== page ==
This year on Good Friday, Ripple participated in the West End Ecumenical Worship, which involved a procession of the cross, ending at the host church, where 5 congregations joined for a 3 hour worship service. Each church was responsible for leading worship for a 1/2 hour slot.
We had announced this for many weeks in advance so many Ripple folks showed up on our front porch, which was along the processional route, where we joyfully and willingly joined the procession, which had started at the Episcopal church just a few blocks away. Isaiah, 6, and his sister, Marinette, 8, regular “Ripple Kids,” were the first to speak up to help carry the cross.
As we solemnly walked along, one woman stopped her car, jumped out, and took photos of us with her cell phone. Others slowed down as they drove past, and once, while crossing a street as the light changed, the drivers respectfully let us pass, as they would have a funeral procession (ironic). As Isaiah tired of carrying the heavy cross, he readily asked for help and for someone else to take a turn. For me, this was a symbol of the community building that goes on at Ripple; we all carry one another’s burdens at different times, and he so innocently enacted this truth.
Getting closer to the church, Isaiah also innocently asked (after observing the newspaper photographer snapping hundreds of photos), “Are we in a parade?”
“Sort of,” I responded, explaining that we were remembering the day Jesus died on the cross, showing us his love for us.
“THIS cross?” Isaiah asked.
“Not exactly, but one just like it,” I answered.
Inside the church, with its stained glass windows, formal pews and high altar, the children became respectfully quiet. During Ripple’s part of the worship, Isaiah helped with the prayer, repeating a regular phrase he has learned at Ripple. I said, “God loves the world,” and he joyfully responded, “And Jesus loves me!”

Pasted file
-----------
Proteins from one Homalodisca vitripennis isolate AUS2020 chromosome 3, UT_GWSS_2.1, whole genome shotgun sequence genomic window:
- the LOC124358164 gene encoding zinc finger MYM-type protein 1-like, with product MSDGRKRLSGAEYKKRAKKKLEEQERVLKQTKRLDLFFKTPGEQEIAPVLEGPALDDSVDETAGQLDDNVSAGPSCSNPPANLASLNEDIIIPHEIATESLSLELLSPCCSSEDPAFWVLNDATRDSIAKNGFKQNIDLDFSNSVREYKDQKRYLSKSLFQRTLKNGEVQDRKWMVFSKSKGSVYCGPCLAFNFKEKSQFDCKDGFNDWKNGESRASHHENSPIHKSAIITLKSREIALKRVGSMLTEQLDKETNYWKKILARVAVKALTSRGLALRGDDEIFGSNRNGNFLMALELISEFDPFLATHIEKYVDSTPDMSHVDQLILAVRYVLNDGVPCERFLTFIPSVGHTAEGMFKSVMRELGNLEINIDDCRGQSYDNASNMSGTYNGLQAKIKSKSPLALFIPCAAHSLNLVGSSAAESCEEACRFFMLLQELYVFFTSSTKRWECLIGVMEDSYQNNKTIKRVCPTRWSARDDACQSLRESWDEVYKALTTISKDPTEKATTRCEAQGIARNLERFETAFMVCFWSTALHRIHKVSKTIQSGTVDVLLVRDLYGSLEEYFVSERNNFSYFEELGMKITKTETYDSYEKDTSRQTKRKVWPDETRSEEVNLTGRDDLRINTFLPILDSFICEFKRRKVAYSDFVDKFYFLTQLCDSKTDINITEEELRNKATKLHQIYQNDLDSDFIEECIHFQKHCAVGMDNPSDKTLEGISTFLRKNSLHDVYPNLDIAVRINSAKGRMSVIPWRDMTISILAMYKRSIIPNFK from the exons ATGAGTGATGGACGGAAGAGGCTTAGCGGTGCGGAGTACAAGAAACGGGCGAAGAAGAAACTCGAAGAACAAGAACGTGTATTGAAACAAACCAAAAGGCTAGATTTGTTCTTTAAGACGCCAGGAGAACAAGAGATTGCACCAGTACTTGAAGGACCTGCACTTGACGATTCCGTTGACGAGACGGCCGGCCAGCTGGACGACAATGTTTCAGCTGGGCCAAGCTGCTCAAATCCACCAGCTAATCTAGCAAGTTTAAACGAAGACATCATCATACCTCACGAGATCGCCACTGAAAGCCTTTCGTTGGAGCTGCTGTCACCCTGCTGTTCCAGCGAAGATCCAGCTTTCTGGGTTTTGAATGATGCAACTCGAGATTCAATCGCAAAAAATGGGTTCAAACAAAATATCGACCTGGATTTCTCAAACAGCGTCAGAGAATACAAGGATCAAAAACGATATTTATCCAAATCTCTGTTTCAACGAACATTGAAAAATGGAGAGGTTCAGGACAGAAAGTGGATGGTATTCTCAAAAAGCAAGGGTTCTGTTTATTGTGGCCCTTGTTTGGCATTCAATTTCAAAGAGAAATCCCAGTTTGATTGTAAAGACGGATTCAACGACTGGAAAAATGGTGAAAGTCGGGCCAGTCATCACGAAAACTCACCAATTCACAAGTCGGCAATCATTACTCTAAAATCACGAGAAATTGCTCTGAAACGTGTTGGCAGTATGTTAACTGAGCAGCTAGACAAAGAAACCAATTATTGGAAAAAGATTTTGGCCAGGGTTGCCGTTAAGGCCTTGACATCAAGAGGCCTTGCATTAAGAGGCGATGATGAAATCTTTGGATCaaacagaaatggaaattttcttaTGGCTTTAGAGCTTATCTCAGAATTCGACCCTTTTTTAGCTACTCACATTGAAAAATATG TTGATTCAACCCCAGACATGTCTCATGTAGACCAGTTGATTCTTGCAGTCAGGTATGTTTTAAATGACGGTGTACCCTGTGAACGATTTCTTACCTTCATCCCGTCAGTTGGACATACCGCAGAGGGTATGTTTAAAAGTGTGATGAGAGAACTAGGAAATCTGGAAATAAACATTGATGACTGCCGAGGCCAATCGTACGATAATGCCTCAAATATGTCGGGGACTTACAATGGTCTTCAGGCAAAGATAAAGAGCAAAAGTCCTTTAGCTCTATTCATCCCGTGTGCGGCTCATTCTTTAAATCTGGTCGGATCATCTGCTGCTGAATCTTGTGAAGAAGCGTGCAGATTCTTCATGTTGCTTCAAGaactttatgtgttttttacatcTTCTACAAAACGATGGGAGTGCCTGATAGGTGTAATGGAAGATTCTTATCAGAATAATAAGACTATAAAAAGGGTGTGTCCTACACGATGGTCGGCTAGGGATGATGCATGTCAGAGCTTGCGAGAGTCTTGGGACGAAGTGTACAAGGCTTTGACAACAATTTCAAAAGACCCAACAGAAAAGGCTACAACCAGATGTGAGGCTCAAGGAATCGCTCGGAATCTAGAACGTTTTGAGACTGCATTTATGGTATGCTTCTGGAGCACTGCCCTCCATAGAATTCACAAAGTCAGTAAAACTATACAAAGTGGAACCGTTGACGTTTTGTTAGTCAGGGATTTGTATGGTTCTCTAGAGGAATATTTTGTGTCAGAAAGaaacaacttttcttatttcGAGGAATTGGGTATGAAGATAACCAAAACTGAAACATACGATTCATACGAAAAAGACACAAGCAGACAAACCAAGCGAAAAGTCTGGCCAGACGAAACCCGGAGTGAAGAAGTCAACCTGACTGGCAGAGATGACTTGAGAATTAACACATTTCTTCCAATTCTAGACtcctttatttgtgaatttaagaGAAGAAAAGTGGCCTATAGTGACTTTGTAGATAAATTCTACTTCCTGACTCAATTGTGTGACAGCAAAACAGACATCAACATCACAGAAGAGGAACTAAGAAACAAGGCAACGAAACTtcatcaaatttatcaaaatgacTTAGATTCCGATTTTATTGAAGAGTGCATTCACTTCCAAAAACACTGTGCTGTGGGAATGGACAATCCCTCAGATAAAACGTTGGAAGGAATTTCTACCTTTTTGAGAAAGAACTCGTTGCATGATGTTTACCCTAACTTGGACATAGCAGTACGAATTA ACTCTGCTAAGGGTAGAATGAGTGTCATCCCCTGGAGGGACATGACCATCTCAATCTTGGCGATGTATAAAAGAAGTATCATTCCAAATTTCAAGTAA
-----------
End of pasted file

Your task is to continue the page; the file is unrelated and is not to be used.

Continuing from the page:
And that’s the simple message Ripple spreads, as we carry the cross–and one another’s burdens–in this urban setting.
It’s a familiar story, especially for those who have grown up in the church. So how do we retell the story of Jesus’ passion and resurrection year after year in ways that open us up, once again, to the pain, the beauty, and the wonder of Jesus’ sacrifice and victory over death?
The season of Lent, celebrated for the forty days leading up to Easter, marks Christ’s journey to Jerusalem. It invites those who follow Jesus to walk with him by remembering his life, practicing disciplines of fasting and sacrifice, and engaging in deeper commitment to their brothers and sisters in the church.
Souderton (Pa.) congregation began Lent by diving deeper into Mennonite Church USA’s “Year of the Bible” with an art project. Members of the congregation were invited to choose a word or phrase from scripture on which they wanted to meditate and to write it over and over on a panel using colors to create images. These panels became banners that hung in the front of their sanctuary during the Lenten season.
Souderton wasn’t the only congregation to celebrate the imaginative Spirit. Swamp (Quakertown, Pa.) spent Lent exploring God as creator, “littering” the steps of their platform with items created by members of the congregation, symbols of God’s unique creative work in them. Their children memorized Psalm 139, which they recited on Palm Sunday after leading the entire congregation in a procession, joyfully waving palm branches.